Pradaxa: The FDA’s Stance:

Approval of Pradaxa

Pradaxa (Dabigatran) is a blood-thinning drug which is prescribed to reduce the elevated risk of stroke among patients who suffer from heart valve problems or atrial fibrillation. Pradaxa (Dabigatran) is the first drug in its class to gain FDA approval in nearly sixty years, since the drug Warfarin—also known as Coumadin—was approved. Pradaxa, manufactured by Boehringer Ingelheim, received approval by the FDA in the fall of 2010, however in the relatively short amount of time in which doctors have been prescribing the drug there have emerged reports of serious side effects and even death.


About the Manufacturer

The Boehringer group is among the world’s two dozen leading pharmaceutical companies with headquarters in Ingelheim, Germany. Boehringer operates on a global basis with affiliates in fifty countries and more than 40,000 employees. Founded in 1885, Boehringer is a family-owned company who posted net sales of 12.7 billion dollars in 2009. The chairman of Boehringer, Andreas Barnes, proclaimed the approval of Pradaxa (Dabigatran) marked a new era for stroke prevention in those with atrial fibrillation as well as being an incredibly important even in the history of Boehringer.


Approval of Pradaxa (Dabigatran)

The initial approval of Pradaxa (Dabigatran) occurred in Europe in 2008 for use in the prevention of venous thromboembolism in those who had undergone hip or knee surgery. At that time the manufacturer stated that in the coming months Pradaxa (Dabigatran) would become available in more countries and to those with symptoms of atrial fibrillation. Boehringer sponsored the first random clinical trial on Pradaxa (Dabigatran) in late 2005, comparing its safety to that of Warfarin. This trial—which included over 18,000 patients in 44 countries who were considered to be at risk of stroke—concluded in early 2009 with seemingly positive results, and the FDA approved the drug in the fall of 2010.

In November of 2010, barely a month after Pradaxa (Dabigatran) received FDA approval, Boehringer Pharmaceuticals sent out a press release which announced Pradaxa (Dabigatran) would now be available to U.S. patients as a more effective alternative to Coumadin. The FDA issued a minor alert to patients in March, 2011, simply stating that Pradaxa (Dabigatran) should always be kept in its original package due to the potential of loss of potency should moisture be introduced. In August of 2011, less than a year after Pradaxa (Dabigatran) received FDA approval, Boehringer reported a sixty percent increase in overall net sales due to the launch of Pradaxa (Dabigatran) and two other drugs. U.S. pharmacies report dispensing over a million Pradaxa (Dabigatran) prescriptions in its first year, with nearly 400,000 patients receiving the drug.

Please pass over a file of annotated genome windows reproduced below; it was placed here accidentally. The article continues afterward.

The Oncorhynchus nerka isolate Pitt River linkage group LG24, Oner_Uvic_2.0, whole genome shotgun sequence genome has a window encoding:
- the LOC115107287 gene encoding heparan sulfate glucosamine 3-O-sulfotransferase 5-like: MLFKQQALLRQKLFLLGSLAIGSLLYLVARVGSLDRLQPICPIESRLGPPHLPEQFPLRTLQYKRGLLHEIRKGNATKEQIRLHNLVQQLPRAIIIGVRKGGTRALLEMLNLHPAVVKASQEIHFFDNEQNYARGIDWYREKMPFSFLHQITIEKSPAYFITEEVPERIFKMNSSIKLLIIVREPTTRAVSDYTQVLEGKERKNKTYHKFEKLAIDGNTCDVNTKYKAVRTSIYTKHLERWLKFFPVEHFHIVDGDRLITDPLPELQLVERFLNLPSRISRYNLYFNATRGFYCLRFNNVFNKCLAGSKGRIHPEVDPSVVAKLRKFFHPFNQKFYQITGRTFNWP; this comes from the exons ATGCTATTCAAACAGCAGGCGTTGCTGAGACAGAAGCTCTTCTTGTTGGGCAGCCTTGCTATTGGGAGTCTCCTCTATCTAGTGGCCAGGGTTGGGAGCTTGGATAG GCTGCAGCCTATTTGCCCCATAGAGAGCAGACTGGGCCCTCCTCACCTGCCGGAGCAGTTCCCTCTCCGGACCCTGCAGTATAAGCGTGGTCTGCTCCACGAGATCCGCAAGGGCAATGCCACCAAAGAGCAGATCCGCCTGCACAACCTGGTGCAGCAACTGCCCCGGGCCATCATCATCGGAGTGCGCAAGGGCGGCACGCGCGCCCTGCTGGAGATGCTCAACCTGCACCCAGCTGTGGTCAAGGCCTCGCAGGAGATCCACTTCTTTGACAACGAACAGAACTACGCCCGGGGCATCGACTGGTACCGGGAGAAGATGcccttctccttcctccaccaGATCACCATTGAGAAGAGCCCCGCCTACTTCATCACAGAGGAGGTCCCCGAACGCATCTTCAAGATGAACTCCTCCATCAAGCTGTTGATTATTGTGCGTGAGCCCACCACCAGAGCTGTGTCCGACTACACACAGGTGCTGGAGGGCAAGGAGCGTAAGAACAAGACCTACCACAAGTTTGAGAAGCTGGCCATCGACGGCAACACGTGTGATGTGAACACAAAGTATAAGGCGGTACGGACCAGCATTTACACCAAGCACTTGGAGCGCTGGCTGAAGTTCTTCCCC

Three months later the manufacturer of Pradaxa (Dabigatran) reported that over 250 deaths have been linked to the use of Pradaxa (Dabigatran), and in December the FDA announced a safety review of the drug, stating they would be evaluating reports of serious and fatal bleeding incidents among patients taking Pradaxa (Dabigatran). In January of this year a new study’s findings were published in a well-known medical journal suggesting there may be an increased risk of heart disease in patients taking both lower and higher dosages of Pradaxa (Dabigatran) as compared to Warfarin. Another report from the Institute for Safe Medication Practices was also released in January which evaluated negative reports and negative symptoms from those taking Prada which were submitted throughout the past twelve months.

By the second quarter after Pradaxa (Dabigatran) became available in America the FDA had received over 900 reports of serious negative effects involving Pradaxa (Dabigatran) including 120 deaths, the permanent disability of 25 people, and over 500 hospitalizations. Finally, just last month a study was published in the Journal of the American College of Cardiology which showed that Pradaxa (Dabigatran) definitely increased severe bleeding risks as compared to Warfarin—16% of those treated with Pradaxa (Dabigatran) experienced complications from bleeding or strokes as compared to 6% of the patients who received Warfarin.


No Recall in Sight

While the FDA has not yet issued a formal recall of the drug Pradaxa (Dabigatran) it has asked for an official safety review in response to the adverse health event reports as well as widespread reports of serious side effects and injuries. Any person taking Pradaxa (Dabigatran) who has experienced any negative side effects such as a feeling of lethargy, unusual bruising, severe or prolonged headaches, weakness or swelling in the limbs, coughing up or vomiting up blood, a pink or brown-tinged urine, bleeding from the gums or nose or unusual dizziness should immediately see their physician and should consider consulting with a personal injury attorney depending on the severity of their symptoms.


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